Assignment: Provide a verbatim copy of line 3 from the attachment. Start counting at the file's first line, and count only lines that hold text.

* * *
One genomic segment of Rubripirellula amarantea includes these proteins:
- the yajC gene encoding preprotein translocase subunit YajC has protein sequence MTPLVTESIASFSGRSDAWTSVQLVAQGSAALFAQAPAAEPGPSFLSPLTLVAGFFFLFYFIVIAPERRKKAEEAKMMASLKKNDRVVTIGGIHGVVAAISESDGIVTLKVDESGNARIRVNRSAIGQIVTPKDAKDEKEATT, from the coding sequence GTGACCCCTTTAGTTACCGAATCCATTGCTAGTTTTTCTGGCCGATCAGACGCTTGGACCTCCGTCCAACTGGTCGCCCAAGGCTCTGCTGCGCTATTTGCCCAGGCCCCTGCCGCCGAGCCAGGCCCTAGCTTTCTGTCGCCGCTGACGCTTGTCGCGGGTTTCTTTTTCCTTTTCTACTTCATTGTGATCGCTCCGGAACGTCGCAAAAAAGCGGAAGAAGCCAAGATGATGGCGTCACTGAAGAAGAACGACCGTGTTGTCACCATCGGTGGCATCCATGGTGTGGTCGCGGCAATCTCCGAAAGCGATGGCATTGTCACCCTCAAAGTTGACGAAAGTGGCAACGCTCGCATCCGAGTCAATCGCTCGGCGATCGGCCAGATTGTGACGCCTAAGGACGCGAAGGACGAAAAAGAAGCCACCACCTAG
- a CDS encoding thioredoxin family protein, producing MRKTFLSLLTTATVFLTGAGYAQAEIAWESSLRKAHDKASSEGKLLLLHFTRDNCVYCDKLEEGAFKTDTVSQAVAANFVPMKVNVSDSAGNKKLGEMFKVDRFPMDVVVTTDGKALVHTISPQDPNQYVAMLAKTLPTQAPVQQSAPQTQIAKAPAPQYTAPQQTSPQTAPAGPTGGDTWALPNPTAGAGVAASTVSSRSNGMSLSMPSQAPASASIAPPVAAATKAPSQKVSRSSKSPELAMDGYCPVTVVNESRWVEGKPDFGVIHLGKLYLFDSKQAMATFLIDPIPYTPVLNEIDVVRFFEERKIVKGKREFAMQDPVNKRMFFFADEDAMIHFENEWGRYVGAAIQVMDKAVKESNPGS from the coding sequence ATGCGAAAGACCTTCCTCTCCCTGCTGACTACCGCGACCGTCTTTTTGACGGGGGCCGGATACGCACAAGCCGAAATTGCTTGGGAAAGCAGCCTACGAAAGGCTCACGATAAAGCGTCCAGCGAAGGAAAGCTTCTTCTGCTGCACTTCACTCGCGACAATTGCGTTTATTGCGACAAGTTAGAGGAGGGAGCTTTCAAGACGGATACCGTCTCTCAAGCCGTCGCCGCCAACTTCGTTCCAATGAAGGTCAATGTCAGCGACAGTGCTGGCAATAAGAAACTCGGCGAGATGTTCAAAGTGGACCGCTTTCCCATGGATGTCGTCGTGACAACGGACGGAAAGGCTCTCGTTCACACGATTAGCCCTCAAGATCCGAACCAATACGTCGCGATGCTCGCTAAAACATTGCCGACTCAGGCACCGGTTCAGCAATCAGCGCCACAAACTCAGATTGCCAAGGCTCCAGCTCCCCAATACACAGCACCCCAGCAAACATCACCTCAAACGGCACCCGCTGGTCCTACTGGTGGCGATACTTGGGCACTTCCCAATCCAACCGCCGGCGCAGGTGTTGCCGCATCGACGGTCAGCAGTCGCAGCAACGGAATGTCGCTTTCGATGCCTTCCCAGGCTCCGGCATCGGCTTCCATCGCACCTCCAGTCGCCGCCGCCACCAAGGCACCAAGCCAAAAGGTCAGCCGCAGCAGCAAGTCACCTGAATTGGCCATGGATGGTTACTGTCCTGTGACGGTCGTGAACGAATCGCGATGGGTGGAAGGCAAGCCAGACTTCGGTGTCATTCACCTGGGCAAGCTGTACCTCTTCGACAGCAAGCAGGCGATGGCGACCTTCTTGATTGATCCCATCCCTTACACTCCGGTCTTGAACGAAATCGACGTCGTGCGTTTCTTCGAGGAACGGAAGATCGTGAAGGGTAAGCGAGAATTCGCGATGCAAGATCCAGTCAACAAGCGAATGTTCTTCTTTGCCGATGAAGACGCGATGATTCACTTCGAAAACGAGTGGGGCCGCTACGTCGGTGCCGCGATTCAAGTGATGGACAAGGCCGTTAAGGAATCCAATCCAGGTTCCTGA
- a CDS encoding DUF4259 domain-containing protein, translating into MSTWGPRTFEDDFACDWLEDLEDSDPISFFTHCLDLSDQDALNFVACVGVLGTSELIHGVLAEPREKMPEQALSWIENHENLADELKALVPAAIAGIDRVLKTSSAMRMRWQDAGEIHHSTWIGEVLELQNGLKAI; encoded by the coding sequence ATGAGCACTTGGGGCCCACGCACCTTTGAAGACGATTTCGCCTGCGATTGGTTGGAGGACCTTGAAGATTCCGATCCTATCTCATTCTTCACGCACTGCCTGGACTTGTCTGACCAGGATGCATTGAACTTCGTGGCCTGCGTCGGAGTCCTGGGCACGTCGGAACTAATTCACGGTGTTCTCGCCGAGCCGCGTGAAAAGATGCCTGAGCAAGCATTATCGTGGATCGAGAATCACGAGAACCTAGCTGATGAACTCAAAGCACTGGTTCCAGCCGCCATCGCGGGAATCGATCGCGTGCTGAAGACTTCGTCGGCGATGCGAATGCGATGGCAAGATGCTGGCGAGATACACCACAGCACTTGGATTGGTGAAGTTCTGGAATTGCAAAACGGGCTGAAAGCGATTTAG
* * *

- a CDS encoding thioredoxin family protein, producing MRKTFLSLLTTATVFLTGAGYAQAEIAWESSLRKAHDKASSEGKLLLLHFTRDNCVYCDKLEEGAFKTDTVSQAVAANFVPMKVNVSDSAGNKKLGEMFKVDRFPMDVVVTTDGKALVHTISPQDPNQYVAMLAKTLPTQAPVQQSAPQTQIAKAPAPQYTAPQQTSPQTAPAGPTGGDTWALPNPTAGAGVAASTVSSRSNGMSLSMPSQAPASASIAPPVAAATKAPSQKVSRSSKSPELAMDGYCPVTVVNESRWVEGKPDFGVIHLGKLYLFDSKQAMATFLIDPIPYTPVLNEIDVVRFFEERKIVKGKREFAMQDPVNKRMFFFADEDAMIHFENEWGRYVGAAIQVMDKAVKESNPGS from the coding sequence ATGCGAAAGACCTTCCTCTCCCTGCTGACTACCGCGACCGTCTTTTTGACGGGGGCCGGATACGCACAAGCCGAAATTGCTTGGGAAAGCAGCCTACGAAAGGCTCACGATAAAGCGTCCAGCGAAGGAAAGCTTCTTCTGCTGCACTTCACTCGCGACAATTGCGTTTATTGCGACAAGTTAGAGGAGGGAGCTTTCAAGACGGATACCGTCTCTCAAGCCGTCGCCGCCAACTTCGTTCCAATGAAGGTCAATGTCAGCGACAGTGCTGGCAATAAGAAACTCGGCGAGATGTTCAAAGTGGACCGCTTTCCCATGGATGTCGTCGTGACAACGGACGGAAAGGCTCTCGTTCACACGATTAGCCCTCAAGATCCGAACCAATACGTCGCGATGCTCGCTAAAACATTGCCGACTCAGGCACCGGTTCAGCAATCAGCGCCACAAACTCAGATTGCCAAGGCTCCAGCTCCCCAATACACAGCACCCCAGCAAACATCACCTCAAACGGCACCCGCTGGTCCTACTGGTGGCGATACTTGGGCACTTCCCAATCCAACCGCCGGCGCAGGTGTTGCCGCATCGACGGTCAGCAGTCGCAGCAACGGAATGTCGCTTTCGATGCCTTCCCAGGCTCCGGCATCGGCTTCCATCGCACCTCCAGTCGCCGCCGCCACCAAGGCACCAAGCCAAAAGGTCAGCCGCAGCAGCAAGTCACCTGAATTGGCCATGGATGGTTACTGTCCTGTGACGGTCGTGAACGAATCGCGATGGGTGGAAGGCAAGCCAGACTTCGGTGTCATTCACCTGGGCAAGCTGTACCTCTTCGACAGCAAGCAGGCGATGGCGACCTTCTTGATTGATCCCATCCCTTACACTCCGGTCTTGAACGAAATCGACGTCGTGCGTTTCTTCGAGGAACGGAAGATCGTGAAGGGTAAGCGAGAATTCGCGATGCAAGATCCAGTCAACAAGCGAATGTTCTTCTTTGCCGATGAAGACGCGATGATTCACTTCGAAAACGAGTGGGGCCGCTACGTCGGTGCCGCGATTCAAGTGATGGACAAGGCCGTTAAGGAATCCAATCCAGGTTCCTGA